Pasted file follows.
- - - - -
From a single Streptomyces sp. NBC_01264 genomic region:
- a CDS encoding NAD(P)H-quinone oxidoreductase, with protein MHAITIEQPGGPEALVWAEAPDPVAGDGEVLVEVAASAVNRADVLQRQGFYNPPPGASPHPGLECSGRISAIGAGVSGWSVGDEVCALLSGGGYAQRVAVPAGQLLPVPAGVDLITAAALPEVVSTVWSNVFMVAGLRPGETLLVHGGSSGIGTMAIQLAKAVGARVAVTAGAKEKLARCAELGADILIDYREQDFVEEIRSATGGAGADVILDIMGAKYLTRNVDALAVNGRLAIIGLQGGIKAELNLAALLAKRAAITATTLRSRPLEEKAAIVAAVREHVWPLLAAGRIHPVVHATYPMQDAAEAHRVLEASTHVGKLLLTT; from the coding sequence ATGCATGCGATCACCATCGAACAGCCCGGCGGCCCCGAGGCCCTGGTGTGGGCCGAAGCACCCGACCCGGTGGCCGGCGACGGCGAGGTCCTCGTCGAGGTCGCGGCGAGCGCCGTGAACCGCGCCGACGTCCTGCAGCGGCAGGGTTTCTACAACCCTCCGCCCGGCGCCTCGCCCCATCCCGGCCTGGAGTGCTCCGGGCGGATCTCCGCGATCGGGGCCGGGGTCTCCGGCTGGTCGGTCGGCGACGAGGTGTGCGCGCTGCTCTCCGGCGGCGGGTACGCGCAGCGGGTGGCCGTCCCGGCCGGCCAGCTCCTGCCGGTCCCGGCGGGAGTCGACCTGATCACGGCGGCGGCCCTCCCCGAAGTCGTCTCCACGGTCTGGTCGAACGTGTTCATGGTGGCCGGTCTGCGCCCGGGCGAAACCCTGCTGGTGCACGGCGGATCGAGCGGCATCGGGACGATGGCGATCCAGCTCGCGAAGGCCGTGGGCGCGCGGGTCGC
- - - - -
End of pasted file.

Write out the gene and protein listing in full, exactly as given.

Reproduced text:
From a single Streptomyces sp. NBC_01264 genomic region:
- a CDS encoding NAD(P)H-quinone oxidoreductase, with protein MHAITIEQPGGPEALVWAEAPDPVAGDGEVLVEVAASAVNRADVLQRQGFYNPPPGASPHPGLECSGRISAIGAGVSGWSVGDEVCALLSGGGYAQRVAVPAGQLLPVPAGVDLITAAALPEVVSTVWSNVFMVAGLRPGETLLVHGGSSGIGTMAIQLAKAVGARVAVTAGAKEKLARCAELGADILIDYREQDFVEEIRSATGGAGADVILDIMGAKYLTRNVDALAVNGRLAIIGLQGGIKAELNLAALLAKRAAITATTLRSRPLEEKAAIVAAVREHVWPLLAAGRIHPVVHATYPMQDAAEAHRVLEASTHVGKLLLTT; from the coding sequence ATGCATGCGATCACCATCGAACAGCCCGGCGGCCCCGAGGCCCTGGTGTGGGCCGAAGCACCCGACCCGGTGGCCGGCGACGGCGAGGTCCTCGTCGAGGTCGCGGCGAGCGCCGTGAACCGCGCCGACGTCCTGCAGCGGCAGGGTTTCTACAACCCTCCGCCCGGCGCCTCGCCCCATCCCGGCCTGGAGTGCTCCGGGCGGATCTCCGCGATCGGGGCCGGGGTCTCCGGCTGGTCGGTCGGCGACGAGGTGTGCGCGCTGCTCTCCGGCGGCGGGTACGCGCAGCGGGTGGCCGTCCCGGCCGGCCAGCTCCTGCCGGTCCCGGCGGGAGTCGACCTGATCACGGCGGCGGCCCTCCCCGAAGTCGTCTCCACGGTCTGGTCGAACGTGTTCATGGTGGCCGGTCTGCGCCCGGGCGAAACCCTGCTGGTGCACGGCGGATCGAGCGGCATCGGGACGATGGCGATCCAGCTCGCGAAGGCCGTGGGCGCGCGGGTCGC